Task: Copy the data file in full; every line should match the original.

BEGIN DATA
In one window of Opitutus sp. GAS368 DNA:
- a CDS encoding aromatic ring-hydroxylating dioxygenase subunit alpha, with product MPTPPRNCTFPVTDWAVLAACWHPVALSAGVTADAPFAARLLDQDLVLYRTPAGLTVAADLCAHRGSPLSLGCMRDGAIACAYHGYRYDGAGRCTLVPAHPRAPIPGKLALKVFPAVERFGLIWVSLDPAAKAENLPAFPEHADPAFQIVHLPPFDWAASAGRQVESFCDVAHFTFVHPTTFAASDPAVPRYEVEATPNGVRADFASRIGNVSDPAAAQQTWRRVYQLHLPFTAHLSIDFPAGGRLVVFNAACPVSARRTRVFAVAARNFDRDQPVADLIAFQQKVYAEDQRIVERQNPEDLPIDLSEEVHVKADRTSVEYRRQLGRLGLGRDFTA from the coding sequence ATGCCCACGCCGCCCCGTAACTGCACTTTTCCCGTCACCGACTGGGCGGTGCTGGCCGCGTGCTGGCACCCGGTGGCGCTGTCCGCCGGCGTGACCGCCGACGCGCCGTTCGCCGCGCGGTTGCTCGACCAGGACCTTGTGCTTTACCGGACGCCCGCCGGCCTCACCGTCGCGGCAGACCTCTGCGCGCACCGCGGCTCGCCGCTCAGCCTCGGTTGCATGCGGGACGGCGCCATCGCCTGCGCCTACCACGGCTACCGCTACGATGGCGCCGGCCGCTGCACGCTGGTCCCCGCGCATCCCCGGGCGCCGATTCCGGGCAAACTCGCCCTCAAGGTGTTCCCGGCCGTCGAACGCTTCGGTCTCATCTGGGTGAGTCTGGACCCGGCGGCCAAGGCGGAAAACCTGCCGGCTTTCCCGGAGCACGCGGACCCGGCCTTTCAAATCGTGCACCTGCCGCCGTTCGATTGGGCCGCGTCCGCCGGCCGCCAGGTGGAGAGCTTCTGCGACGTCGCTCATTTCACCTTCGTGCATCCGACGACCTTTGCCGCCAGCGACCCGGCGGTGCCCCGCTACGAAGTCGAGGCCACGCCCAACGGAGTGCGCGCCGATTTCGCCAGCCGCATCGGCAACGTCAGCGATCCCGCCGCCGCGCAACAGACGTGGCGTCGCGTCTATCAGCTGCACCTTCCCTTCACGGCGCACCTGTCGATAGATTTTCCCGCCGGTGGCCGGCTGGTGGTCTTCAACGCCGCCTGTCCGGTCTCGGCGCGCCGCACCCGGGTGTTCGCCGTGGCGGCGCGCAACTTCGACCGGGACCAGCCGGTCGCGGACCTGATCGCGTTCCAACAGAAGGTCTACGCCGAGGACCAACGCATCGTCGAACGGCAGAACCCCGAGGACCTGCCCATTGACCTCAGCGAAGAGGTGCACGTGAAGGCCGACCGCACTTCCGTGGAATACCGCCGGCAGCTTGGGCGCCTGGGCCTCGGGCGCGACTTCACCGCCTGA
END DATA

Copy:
In one window of Opitutus sp. GAS368 DNA:
- a CDS encoding aromatic ring-hydroxylating dioxygenase subunit alpha, with product MPTPPRNCTFPVTDWAVLAACWHPVALSAGVTADAPFAARLLDQDLVLYRTPAGLTVAADLCAHRGSPLSLGCMRDGAIACAYHGYRYDGAGRCTLVPAHPRAPIPGKLALKVFPAVERFGLIWVSLDPAAKAENLPAFPEHADPAFQIVHLPPFDWAASAGRQVESFCDVAHFTFVHPTTFAASDPAVPRYEVEATPNGVRADFASRIGNVSDPAAAQQTWRRVYQLHLPFTAHLSIDFPAGGRLVVFNAACPVSARRTRVFAVAARNFDRDQPVADLIAFQQKVYAEDQRIVERQNPEDLPIDLSEEVHVKADRTSVEYRRQLGRLGLGRDFTA from the coding sequence ATGCCCACGCCGCCCCGTAACTGCACTTTTCCCGTCACCGACTGGGCGGTGCTGGCCGCGTGCTGGCACCCGGTGGCGCTGTCCGCCGGCGTGACCGCCGACGCGCCGTTCGCCGCGCGGTTGCTCGACCAGGACCTTGTGCTTTACCGGACGCCCGCCGGCCTCACCGTCGCGGCAGACCTCTGCGCGCACCGCGGCTCGCCGCTCAGCCTCGGTTGCATGCGGGACGGCGCCATCGCCTGCGCCTACCACGGCTACCGCTACGATGGCGCCGGCCGCTGCACGCTGGTCCCCGCGCATCCCCGGGCGCCGATTCCGGGCAAACTCGCCCTCAAGGTGTTCCCGGCCGTCGAACGCTTCGGTCTCATCTGGGTGAGTCTGGACCCGGCGGCCAAGGCGGAAAACCTGCCGGCTTTCCCGGAGCACGCGGACCCGGCCTTTCAAATCGTGCACCTGCCGCCGTTCGATTGGGCCGCGTCCGCCGGCCGCCAGGTGGAGAGCTTCTGCGACGTCGCTCATTTCACCTTCGTGCATCCGACGACCTTTGCCGCCAGCGACCCGGCGGTGCCCCGCTACGAAGTCGAGGCCACGCCCAACGGAGTGCGCGCCGATTTCGCCAGCCGCATCGGCAACGTCAGCGATCCCGCCGCCGCGCAACAGACGTGGCGTCGCGTCTATCAGCTGCACCTTCCCTTCACGGCGCACCTGTCGATAGATTTTCCCGCCGGTGGCCGGCTGGTGGTCTTCAACGCCGCCTGTCCGGTCTCGGCGCGCCGCACCCGGGTGTTCGCCGTGGCGGCGCGCAACTTCGACCGGGACCAGCCGGTCGCGGACCTGATCGCGTTCCAACAGAAGGTCTACGCCGAGGACCAACGCATCGTCGAACGGCAGAACCCCGAGGACCTGCCCATTGACCTCAGCGAAGAGGTGCACGTGAAGGCCGACCGCACTTCCGTGGAATACCGCCGGCAGCTTGGGCGCCTGGGCCTCGGGCGCGACTTCACCGCCTGA